Skip to comments.Vanity: How did the US pay off WW2 debt?
Posted on 09/26/2009 2:00:32 PM PDT by tired1
My understanding is that WW2 debt was close to our current level of GNP/debt. What were the mechanisms of paying it down? Did the destruction of Axis countries industrial base create a captive market for the US? How was lend Lease and the Marshall plan paid off?
Any insights would be appreciated, thanks.
There were no Medicare and Medicaid programs back then. Plus we were beginning our Baby Boom so our Social Security costs were minimal.
still paying it
Debt doesn't matter if the interest from your investments exceeds the interest from your debt. Inflating away your debt's value helps too.
Now it's the 21st century and we don't make so much stuff anymore, and we are no longer the only game in town. Recovery will be much, much slower.
And keep in mind -- we are currently in a hole, and we are currently digging as fast as we can. Recovery cannot even begin until we realize that no one can spend their way out of debt.
U.S. War Bonds...that we’re still paying for to this day...
My first thought would be that the returning work force of fighters had been expenses to the government, but suddenly became positive contributors.
That federal excise tax on your phone bill was enacted more than 100 years ago to pay for the Spanish American War. Apparently we are still paying for that too.
These were NEVER paid off by the receiving countries (with a few exceptions).
Correct me if I am wrong. Over half of the industrial world was destroyed in WW2. The work had to be done here. The US had the industrial base intact and plenty of natural resources to supply it. No environmental restraints and regulation to hold us back at the time.The US also had industrial (union) workers making as much, if not more, than engineers do today. That does a lot to spur consumption.
When American companies gutted the "rust belt" for cheaper shores and crappier products the current decline became inevitable.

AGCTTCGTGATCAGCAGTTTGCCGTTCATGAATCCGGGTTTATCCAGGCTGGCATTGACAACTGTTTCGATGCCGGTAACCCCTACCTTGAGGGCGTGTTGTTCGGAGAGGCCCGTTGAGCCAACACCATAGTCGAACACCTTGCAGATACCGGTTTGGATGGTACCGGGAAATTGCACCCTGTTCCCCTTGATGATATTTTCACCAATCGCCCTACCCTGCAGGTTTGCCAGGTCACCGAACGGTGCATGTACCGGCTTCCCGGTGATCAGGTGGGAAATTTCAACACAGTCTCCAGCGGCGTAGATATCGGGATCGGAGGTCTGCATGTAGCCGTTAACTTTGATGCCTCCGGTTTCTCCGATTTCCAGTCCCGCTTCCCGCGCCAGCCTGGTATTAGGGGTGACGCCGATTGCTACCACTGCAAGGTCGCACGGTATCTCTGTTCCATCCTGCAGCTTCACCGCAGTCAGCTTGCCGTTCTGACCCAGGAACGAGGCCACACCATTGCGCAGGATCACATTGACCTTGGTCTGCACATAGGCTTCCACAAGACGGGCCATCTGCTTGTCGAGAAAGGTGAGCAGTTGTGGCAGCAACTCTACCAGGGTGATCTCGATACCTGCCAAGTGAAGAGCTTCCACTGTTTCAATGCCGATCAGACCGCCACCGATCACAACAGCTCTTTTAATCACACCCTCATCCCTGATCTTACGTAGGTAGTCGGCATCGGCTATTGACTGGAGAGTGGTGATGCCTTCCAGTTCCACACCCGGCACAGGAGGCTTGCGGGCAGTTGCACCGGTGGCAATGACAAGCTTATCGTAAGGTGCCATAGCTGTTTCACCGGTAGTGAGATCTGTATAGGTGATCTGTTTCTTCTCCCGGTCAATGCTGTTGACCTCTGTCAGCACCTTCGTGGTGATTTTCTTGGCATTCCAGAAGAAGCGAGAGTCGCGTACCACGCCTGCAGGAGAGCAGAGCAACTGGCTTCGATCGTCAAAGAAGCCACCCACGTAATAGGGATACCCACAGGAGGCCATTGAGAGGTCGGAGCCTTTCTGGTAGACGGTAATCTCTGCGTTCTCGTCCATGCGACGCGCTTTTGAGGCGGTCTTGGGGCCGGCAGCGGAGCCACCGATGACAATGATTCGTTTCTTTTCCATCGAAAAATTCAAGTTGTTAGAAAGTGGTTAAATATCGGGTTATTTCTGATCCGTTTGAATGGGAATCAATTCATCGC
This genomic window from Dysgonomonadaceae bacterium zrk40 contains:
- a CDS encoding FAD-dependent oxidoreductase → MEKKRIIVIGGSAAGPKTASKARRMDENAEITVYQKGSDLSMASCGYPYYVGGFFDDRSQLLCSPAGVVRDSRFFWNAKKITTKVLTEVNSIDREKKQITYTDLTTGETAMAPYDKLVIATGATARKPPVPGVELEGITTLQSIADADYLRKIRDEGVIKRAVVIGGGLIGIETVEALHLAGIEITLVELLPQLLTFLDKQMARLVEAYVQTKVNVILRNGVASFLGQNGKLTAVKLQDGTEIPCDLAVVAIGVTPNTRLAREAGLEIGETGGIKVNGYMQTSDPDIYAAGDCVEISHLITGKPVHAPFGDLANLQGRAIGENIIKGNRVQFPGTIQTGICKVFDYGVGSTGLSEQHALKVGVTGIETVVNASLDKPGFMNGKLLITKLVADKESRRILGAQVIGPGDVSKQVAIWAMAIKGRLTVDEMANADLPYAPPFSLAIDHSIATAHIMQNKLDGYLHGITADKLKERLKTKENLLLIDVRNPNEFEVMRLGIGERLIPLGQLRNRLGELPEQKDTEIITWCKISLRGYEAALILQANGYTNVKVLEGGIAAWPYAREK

The Federal Government ran balanced budgets until 1970, with year to year variations, not adding to the national debt. As the economy grew the debt as a percentage of GDP shrank. The government not so much paid off the “credit card” as not adding to it.
If we got rid of Medicaid, Medicare, and disassembled our welfare state, the government would be in good shape in pretty short order. Unfortunately, there are a whole bunch of people who vote for that stuff, so it ain't gonna happen.
We inflated the money supply and paid it off with cheap dollars. Yeah, inflation was less than it was during the worst periods of modern economic history, but we were a bit more honest then. Then we got some more debt. So we’re not better off in net.
We had a war-induced monopoly on industrial production.
The 'Great Society' starting kicking in post 1970. Rules and regulation stagnating capitalism amd freedom starting their choke hold at that time. Taxes and fees raised to pay for all the programs were being instituted in that era.
It has all snowballed since then.
The libs all blamed it on paying for Viet Nam.
Interesting that the percentage hit its low point under Carter, then started back up under Reagan.
Our debt is expanding at a compounded annual rate of 8.5% plus. Even at the most generous GDP growth rate of a consistent 5% plus we cannot catch up or pay it off.
We are one step from a massive financial meltdown that probably can't be stopped, The Fed has no more magic bullets and has done a great deal to put us in this mess.
That's the old broken window fallacy again.
Artificially holding wages above their market rate may spur consumption among union workers but it depresses consumption among the consumers who are now having to overpay for those union made products.
It would be more accurate to say the American economy flourished despite union wages.
Disclaimer: Opinions posted on Free Republic are those of the individual posters and do not necessarily represent the opinion of Free Republic or its management. All materials posted herein are protected by copyright law and the exemption for fair use of copyrighted works.